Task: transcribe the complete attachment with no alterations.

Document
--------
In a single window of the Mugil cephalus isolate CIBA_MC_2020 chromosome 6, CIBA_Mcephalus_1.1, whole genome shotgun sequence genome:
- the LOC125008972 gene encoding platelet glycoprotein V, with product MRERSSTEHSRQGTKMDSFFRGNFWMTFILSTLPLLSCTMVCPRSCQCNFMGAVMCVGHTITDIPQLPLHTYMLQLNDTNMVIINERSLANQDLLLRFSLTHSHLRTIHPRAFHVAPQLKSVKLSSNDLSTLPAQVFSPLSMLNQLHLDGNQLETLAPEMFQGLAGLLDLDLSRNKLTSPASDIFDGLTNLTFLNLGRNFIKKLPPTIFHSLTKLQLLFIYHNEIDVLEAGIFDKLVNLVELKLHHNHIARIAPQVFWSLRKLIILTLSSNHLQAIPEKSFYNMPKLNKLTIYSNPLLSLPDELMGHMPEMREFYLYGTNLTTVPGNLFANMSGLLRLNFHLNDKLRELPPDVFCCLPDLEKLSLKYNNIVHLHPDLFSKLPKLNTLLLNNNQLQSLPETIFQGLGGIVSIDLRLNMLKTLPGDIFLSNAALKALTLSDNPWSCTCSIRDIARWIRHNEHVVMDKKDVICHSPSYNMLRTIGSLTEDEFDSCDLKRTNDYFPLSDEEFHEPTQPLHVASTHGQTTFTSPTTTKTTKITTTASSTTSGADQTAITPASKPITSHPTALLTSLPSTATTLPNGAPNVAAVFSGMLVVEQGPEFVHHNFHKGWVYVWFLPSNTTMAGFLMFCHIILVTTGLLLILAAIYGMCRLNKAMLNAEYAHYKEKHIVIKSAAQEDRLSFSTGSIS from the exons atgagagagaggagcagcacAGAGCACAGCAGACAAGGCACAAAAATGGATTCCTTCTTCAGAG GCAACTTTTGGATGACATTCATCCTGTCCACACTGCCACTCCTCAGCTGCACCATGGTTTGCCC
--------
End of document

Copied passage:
In a single window of the Mugil cephalus isolate CIBA_MC_2020 chromosome 6, CIBA_Mcephalus_1.1, whole genome shotgun sequence genome:
- the LOC125008972 gene encoding platelet glycoprotein V, with product MRERSSTEHSRQGTKMDSFFRGNFWMTFILSTLPLLSCTMVCPRSCQCNFMGAVMCVGHTITDIPQLPLHTYMLQLNDTNMVIINERSLANQDLLLRFSLTHSHLRTIHPRAFHVAPQLKSVKLSSNDLSTLPAQVFSPLSMLNQLHLDGNQLETLAPEMFQGLAGLLDLDLSRNKLTSPASDIFDGLTNLTFLNLGRNFIKKLPPTIFHSLTKLQLLFIYHNEIDVLEAGIFDKLVNLVELKLHHNHIARIAPQVFWSLRKLIILTLSSNHLQAIPEKSFYNMPKLNKLTIYSNPLLSLPDELMGHMPEMREFYLYGTNLTTVPGNLFANMSGLLRLNFHLNDKLRELPPDVFCCLPDLEKLSLKYNNIVHLHPDLFSKLPKLNTLLLNNNQLQSLPETIFQGLGGIVSIDLRLNMLKTLPGDIFLSNAALKALTLSDNPWSCTCSIRDIARWIRHNEHVVMDKKDVICHSPSYNMLRTIGSLTEDEFDSCDLKRTNDYFPLSDEEFHEPTQPLHVASTHGQTTFTSPTTTKTTKITTTASSTTSGADQTAITPASKPITSHPTALLTSLPSTATTLPNGAPNVAAVFSGMLVVEQGPEFVHHNFHKGWVYVWFLPSNTTMAGFLMFCHIILVTTGLLLILAAIYGMCRLNKAMLNAEYAHYKEKHIVIKSAAQEDRLSFSTGSIS from the exons atgagagagaggagcagcacAGAGCACAGCAGACAAGGCACAAAAATGGATTCCTTCTTCAGAG GCAACTTTTGGATGACATTCATCCTGTCCACACTGCCACTCCTCAGCTGCACCATGGTTTGCCC